1 Center for IT-Ledelse, CIM, The Faculty of Social Sciences, Aalborg University, VBN2 The Faculty of Social Sciences, Aalborg University, VBN3 Department of Political Science, The Faculty of Social Sciences, Aalborg University, VBN4 Information Systems, The Technical Faculty of IT and Design, Aalborg University, VBN5 Department of Computer Science, The Technical Faculty of IT and Design, Aalborg University, VBN6 Research Centre for Socio-Interactive Design, The Technical Faculty of IT and Design, Aalborg University, VBN7 The Faculty of Engineering and Science (TECH), Aalborg University, VBN
A Study of Cultural Profiles
Purpose The purpose of the article is to investigate the impact of organizational culture on software process improvement (SPI). Is cultural congruence between an organization and an adopted process model required? How can the level of congruence between an organizational culture and the values and assumptions underlying an adopted process model be assessed? How can cultural incongruence be managed to facilitate success of software process improvement? Design/methodology/approach The competing values framework and its associated assessment instrument are used in a case study to establish an organizational culture profile of a business unit within the case company. The instrument is supplemented with a technique to generate culture profiles of texts such as process models like the Capability Maturity Model Integration (CMMI) and the case company’s quality system based on the framework. The different profiles are subsequently compared and analyzed. Findings The culture profile of the CMMI confirms previous research and depicts a result-oriented, formalized, and structured organization. A comparison with the company’s quality system shows congruent culture profiles suggesting that the case company has succeeded in capturing underlying assumptions of the CMMI when updating the quality system as part of their SPI initiative. The analysis also reveals the organizational culture profile of the business unit to be incongruent with the quality system’s profile. This disconfirms previous research claiming that congruence is a prerequisite. Further analysis reveals that actions were taken by managers in the case company to address the cultural challenges and successfully implement new processes. It is, therefore, concluded that cultural incongruence is not an insurmountable barrier to SPI. By comparing cultural profiles, some SPI implementation challenges become evident and that in turn allows for effective SPI management action. Research limitations/implications The research is based on a single case study which is sufficient to disconfirm existing research. Additional research is, however, needed to validate both the proposed text analysis technique as well as the proposed process for assessing and managing cultural challenges confronting SPI projects. Practical implications SPI managers are provided with recommendations for managing the cultural challenges associated with SPI. By following a four-step process, SPI managers establish and compare culture profiles and decide how to address identified problems. To that end the text analysis technique is offered as a web service that allows for analysis of all text-based process models and standards, and of internal process documentation. Originality/value The proposed culture management process, including the text analysis technique, is a cost-efficient approach to analyzing and managing cultural challenges during SPI in a specific company. The process provides understanding and guidance in dealing with the specific challenges faced by software companies during SPI.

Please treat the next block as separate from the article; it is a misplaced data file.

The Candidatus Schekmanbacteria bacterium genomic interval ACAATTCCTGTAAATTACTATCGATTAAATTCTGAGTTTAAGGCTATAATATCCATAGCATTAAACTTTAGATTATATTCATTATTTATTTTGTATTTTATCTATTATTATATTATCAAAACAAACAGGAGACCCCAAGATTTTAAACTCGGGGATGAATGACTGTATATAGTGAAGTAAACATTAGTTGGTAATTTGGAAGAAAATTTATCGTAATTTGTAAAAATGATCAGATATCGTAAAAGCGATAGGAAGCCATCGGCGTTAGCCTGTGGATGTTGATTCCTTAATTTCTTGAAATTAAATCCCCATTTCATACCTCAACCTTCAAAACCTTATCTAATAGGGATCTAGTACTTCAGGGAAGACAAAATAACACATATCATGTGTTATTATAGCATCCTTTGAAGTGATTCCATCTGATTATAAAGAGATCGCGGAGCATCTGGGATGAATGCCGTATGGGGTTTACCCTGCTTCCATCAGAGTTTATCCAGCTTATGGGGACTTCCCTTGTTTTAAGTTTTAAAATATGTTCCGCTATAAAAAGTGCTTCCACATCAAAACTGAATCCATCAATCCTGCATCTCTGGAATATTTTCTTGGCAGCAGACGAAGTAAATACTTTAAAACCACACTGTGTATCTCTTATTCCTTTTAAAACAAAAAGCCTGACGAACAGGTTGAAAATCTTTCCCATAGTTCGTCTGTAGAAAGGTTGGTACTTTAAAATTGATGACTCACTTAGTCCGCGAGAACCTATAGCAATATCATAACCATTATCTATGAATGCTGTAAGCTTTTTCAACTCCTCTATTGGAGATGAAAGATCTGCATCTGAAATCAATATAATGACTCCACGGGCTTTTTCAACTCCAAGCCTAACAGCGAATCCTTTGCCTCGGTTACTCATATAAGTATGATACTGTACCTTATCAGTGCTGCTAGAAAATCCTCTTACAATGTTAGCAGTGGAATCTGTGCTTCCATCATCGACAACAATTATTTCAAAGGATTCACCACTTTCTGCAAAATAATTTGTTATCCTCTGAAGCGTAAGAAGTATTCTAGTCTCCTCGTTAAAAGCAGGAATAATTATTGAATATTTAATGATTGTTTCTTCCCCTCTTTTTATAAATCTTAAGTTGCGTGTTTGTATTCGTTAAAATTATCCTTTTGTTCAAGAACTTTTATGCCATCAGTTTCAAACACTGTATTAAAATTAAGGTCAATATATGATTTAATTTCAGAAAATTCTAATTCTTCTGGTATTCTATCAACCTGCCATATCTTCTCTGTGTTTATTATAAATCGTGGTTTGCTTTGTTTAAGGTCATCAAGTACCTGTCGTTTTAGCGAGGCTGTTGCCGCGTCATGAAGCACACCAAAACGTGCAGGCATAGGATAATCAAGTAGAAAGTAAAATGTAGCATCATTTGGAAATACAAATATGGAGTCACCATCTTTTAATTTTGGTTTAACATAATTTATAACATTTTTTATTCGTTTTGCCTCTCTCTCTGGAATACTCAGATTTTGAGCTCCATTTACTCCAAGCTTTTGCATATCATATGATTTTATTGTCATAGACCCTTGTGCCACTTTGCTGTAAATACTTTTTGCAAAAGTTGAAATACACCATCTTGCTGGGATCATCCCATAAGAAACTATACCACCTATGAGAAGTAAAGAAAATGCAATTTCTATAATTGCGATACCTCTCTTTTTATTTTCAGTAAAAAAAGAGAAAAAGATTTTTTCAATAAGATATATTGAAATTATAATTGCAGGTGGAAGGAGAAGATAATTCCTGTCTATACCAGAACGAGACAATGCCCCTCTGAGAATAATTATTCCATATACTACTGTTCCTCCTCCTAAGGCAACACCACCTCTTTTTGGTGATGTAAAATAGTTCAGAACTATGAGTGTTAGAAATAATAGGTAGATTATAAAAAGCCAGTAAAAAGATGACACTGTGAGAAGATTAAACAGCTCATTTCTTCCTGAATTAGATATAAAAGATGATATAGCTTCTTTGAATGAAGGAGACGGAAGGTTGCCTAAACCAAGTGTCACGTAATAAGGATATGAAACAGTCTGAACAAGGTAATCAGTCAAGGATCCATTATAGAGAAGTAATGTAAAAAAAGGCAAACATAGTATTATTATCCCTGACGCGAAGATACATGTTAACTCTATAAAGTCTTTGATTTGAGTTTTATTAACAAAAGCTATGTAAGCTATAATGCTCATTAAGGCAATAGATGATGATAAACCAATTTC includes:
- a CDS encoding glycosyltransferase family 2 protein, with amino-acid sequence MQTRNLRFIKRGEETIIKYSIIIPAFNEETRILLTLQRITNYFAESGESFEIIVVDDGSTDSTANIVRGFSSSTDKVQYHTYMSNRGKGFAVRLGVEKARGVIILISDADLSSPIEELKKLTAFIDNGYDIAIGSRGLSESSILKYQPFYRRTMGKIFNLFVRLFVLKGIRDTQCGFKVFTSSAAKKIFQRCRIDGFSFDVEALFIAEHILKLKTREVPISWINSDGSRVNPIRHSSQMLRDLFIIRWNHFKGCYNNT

Information Technology and People, 2013, Vol 26, Issue 2, p. 146-171